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TOP 20 OF 2022

2022 might not go down in history as a golden year for the UK - or the world - with the Russian invasion of Ukraine having massive consequences for us all. At year-end, we are midway through a second 'Winter of Discontent', with workers striking up and down the country following massive inflation, the Cost of Living Crisis and energy firms raising prices so high that it's become difficult to even keep warm. And while this has been a global problem, the UK has been so much worse affected thanks to Brexit pouring petrol on the bonfire and leaving the UK unable to get back on its feet post-pandemic. And don't even get me started on Liz Truss. We started the year with Boris Johnson and Elizabeth II, we ended it with Rishi Sunak and Charles III and what a rollercoaster it's been. 

In the land of cinema, things have been thankfully much more rosy. With Top Gun: Maverick surpassing both box office and critical expectations to become the highest grossing film of the year, we also saw Marvel and DC continue their cinema saturation with films like The Batman and Black Panther: Wakanda Forever unsurprisingly finding massive audiences. Jurassic World Dominion and Avatar 2 proved once again that sequels are a surer box office bet than originals, but The Northman and The Woman King continued to show how much we all love a historical epic. And though it was a quiet year for auteurs, we did see a return to form for Baz Luhrmann, in his glorious musical biopic Elvis.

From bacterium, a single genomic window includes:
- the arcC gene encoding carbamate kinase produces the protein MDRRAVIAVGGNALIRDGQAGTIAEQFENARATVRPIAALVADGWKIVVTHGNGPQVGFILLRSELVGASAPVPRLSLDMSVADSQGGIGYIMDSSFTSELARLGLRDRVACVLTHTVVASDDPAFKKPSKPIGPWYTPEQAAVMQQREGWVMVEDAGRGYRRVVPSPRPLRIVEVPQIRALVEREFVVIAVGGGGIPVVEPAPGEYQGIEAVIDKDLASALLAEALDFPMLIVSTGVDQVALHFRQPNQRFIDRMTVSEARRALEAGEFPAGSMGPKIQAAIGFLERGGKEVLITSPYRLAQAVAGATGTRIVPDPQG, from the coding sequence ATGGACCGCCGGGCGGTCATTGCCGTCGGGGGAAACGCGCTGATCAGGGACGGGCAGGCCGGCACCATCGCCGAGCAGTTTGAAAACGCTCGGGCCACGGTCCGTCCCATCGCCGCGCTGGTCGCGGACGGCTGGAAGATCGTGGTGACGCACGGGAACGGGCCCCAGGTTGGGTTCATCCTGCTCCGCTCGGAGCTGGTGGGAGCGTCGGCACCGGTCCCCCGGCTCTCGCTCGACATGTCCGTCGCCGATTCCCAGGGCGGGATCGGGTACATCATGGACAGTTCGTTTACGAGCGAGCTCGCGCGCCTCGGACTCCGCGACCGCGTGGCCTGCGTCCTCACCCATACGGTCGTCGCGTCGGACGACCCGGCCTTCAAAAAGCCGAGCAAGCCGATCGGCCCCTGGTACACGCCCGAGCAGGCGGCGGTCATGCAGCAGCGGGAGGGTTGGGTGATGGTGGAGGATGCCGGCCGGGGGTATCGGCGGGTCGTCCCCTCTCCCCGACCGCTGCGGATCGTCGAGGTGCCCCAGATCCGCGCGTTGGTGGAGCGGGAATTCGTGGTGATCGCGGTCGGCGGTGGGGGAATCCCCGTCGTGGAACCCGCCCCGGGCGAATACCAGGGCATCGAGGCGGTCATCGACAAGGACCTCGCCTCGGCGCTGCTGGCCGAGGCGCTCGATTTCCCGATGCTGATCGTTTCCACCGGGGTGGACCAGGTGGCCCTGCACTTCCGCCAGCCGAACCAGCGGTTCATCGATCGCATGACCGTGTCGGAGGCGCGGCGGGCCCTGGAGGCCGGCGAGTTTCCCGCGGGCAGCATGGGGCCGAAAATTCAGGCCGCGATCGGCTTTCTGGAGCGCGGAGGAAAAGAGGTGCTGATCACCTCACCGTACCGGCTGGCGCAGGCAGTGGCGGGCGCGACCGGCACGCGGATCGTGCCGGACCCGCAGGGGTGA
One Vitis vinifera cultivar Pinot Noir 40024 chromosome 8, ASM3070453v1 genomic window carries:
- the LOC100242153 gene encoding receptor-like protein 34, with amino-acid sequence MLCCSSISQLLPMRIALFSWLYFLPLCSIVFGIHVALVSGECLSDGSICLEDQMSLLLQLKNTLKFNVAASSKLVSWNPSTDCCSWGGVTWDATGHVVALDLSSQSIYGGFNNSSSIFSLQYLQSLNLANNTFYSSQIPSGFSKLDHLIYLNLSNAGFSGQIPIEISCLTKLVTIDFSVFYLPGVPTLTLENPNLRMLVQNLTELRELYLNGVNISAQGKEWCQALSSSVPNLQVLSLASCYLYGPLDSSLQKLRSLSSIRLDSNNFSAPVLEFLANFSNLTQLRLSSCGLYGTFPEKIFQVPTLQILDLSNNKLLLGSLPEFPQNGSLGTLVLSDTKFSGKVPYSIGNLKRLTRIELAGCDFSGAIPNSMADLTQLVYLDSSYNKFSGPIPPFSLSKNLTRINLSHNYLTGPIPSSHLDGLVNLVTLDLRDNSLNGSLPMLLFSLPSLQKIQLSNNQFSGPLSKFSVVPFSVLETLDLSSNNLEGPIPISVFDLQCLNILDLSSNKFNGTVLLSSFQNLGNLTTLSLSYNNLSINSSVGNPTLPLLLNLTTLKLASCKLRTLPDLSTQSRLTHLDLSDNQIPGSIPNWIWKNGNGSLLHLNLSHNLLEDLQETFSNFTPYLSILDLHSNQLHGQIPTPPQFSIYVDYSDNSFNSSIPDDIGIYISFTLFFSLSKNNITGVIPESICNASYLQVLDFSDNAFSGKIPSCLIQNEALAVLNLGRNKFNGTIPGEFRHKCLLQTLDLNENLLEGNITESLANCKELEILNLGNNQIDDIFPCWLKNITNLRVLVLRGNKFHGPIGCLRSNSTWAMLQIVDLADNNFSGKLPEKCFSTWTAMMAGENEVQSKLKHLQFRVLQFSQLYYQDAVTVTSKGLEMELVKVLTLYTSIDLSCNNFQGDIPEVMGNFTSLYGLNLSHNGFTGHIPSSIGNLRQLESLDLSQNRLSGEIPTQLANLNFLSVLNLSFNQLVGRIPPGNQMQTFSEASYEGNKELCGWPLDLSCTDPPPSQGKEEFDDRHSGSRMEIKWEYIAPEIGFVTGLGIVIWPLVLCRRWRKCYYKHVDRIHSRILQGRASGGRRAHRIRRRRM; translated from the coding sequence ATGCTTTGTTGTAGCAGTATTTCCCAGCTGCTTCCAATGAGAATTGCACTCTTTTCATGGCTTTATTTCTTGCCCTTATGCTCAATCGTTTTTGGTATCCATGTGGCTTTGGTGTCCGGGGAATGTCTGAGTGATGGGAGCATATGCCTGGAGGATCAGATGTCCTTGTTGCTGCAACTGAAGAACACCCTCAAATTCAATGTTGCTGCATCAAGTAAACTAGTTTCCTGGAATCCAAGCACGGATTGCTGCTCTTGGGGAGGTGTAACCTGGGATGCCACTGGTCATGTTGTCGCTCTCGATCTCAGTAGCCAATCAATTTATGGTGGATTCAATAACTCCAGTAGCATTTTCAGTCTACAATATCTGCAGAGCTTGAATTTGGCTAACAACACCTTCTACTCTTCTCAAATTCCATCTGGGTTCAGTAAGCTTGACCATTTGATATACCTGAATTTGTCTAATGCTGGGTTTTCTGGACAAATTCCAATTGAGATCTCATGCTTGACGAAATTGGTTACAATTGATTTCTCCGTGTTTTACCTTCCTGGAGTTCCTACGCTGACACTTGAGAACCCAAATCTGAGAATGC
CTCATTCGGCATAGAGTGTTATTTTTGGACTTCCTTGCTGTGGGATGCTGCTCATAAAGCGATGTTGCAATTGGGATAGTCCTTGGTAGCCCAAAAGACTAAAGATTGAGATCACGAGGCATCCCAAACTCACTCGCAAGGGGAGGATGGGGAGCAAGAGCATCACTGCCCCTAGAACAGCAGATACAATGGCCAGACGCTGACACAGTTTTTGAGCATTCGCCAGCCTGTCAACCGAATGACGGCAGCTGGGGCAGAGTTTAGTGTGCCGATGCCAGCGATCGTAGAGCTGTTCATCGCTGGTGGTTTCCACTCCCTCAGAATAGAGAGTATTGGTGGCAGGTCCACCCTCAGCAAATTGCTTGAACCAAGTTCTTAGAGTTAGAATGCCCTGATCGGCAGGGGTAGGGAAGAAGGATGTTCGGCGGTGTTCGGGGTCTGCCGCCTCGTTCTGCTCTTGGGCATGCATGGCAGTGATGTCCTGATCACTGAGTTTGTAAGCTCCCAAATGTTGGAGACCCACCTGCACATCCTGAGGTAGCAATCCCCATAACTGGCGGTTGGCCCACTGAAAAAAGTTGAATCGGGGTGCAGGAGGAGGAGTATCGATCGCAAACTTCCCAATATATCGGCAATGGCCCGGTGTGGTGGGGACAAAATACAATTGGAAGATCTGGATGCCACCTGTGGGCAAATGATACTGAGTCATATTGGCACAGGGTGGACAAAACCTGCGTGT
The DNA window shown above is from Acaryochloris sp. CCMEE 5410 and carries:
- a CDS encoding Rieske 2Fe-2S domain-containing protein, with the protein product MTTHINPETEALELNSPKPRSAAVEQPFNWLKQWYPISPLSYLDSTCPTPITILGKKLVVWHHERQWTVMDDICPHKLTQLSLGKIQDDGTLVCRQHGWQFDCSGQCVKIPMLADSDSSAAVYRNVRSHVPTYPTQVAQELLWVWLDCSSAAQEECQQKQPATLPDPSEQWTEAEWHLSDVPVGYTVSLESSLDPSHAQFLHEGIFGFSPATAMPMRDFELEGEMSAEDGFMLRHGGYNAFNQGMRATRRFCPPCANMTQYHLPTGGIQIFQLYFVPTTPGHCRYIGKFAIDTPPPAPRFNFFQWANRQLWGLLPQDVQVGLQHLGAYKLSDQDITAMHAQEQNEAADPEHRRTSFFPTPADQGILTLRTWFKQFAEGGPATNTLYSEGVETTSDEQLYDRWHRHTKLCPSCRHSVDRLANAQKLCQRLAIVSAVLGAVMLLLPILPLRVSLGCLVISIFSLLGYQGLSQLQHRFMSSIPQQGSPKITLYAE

The Oscars saw CODA inexplicably pick up Best Picture, while Will Smith's antics following his Best Actor win made headlines worldwide when he punched Chris Rock on stage. Jessica Chastain finally got her Oscar for The Eyes Of Tammy Faye and Jane Campion became the third woman to win Best Director. Meanwhile at Cannes, the zany but brilliant Triangle Of Sadness picked up the Palme d'Or.

In LGBT+ Cinema, two of the year's strongest - Nope and Everything Everywhere All At Once - both had incidentally lesbian lead characters; something unusual until now in mainstream cinema. Firebird and My Policeman lit our romantic fires, while comedies Bros, Fire Island and My Fake Boyfriend all made us laugh. But even though the Potter-verse finally explored Dumbledore's sexuality in Fantastic Beasts: The Secrets Of Dumbledore, it left audiences somewhat cold. So go on then, what were the Top 20 LGBT+ Films of 2022? Take a look at each of them below!


Starring: Harry Styles, Emma Corrin, David Dawson, Gina McKee, Rupert Everett, Linus Roache

Director: Michael Grandage

Country: UK

UK Release: Amazon Prime

My Policeman.webp